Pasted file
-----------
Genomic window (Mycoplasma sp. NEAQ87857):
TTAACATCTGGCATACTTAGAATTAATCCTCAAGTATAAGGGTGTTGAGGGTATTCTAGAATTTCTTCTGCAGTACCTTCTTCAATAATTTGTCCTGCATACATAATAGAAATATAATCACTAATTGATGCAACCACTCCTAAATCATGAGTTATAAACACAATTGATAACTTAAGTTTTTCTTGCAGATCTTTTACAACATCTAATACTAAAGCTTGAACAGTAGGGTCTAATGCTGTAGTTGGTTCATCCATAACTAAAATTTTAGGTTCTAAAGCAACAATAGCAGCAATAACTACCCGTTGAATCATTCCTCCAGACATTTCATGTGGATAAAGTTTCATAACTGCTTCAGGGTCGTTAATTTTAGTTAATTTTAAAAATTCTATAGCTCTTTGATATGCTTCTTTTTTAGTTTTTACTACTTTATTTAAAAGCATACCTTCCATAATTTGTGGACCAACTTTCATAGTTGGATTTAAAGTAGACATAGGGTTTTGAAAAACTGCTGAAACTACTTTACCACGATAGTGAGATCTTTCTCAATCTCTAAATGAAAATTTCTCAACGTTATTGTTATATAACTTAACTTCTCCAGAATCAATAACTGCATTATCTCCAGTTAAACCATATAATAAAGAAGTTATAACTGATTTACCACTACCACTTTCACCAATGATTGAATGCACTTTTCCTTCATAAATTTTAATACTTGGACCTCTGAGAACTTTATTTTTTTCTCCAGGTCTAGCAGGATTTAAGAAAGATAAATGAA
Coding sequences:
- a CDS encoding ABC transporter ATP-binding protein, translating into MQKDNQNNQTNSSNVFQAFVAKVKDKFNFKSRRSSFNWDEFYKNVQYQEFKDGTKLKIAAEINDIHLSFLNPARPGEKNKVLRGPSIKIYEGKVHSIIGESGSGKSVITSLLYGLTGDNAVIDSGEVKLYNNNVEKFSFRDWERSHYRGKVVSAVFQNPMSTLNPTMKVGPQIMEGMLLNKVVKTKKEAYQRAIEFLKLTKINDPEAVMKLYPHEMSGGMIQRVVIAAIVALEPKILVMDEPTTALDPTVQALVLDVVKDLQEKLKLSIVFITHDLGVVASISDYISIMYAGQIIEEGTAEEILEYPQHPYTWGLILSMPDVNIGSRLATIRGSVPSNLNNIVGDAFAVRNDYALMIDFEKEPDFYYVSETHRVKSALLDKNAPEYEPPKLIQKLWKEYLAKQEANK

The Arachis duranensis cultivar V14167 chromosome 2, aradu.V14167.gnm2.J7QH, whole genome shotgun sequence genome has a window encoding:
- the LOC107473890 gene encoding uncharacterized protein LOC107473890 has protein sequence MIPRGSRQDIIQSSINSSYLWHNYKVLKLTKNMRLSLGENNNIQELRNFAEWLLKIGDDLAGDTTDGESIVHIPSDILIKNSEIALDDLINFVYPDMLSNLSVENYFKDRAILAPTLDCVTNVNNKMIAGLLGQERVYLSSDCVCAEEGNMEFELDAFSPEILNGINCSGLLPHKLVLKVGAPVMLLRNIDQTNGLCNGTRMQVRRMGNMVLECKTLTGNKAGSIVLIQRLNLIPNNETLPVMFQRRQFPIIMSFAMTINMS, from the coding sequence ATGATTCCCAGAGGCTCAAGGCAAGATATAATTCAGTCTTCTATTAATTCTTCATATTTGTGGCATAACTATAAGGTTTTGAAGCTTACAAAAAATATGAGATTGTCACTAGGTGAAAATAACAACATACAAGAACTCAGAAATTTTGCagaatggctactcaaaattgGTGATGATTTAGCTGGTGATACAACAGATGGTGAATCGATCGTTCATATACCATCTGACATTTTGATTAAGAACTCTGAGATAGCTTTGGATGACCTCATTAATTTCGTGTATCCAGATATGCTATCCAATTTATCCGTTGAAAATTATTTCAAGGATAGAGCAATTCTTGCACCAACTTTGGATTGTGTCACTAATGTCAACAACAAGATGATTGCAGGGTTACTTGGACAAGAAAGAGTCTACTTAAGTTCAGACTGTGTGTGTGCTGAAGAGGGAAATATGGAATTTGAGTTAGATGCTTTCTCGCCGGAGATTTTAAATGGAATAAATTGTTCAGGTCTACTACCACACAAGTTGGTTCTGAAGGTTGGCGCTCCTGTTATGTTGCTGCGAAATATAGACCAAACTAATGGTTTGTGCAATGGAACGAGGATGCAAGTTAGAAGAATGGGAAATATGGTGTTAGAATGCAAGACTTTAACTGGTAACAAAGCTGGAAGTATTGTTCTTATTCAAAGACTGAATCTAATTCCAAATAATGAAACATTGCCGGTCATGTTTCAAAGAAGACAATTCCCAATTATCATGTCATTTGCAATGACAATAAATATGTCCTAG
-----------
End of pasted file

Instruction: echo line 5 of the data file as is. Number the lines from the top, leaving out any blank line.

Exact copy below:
The Arachis duranensis cultivar V14167 chromosome 2, aradu.V14167.gnm2.J7QH, whole genome shotgun sequence genome has a window encoding: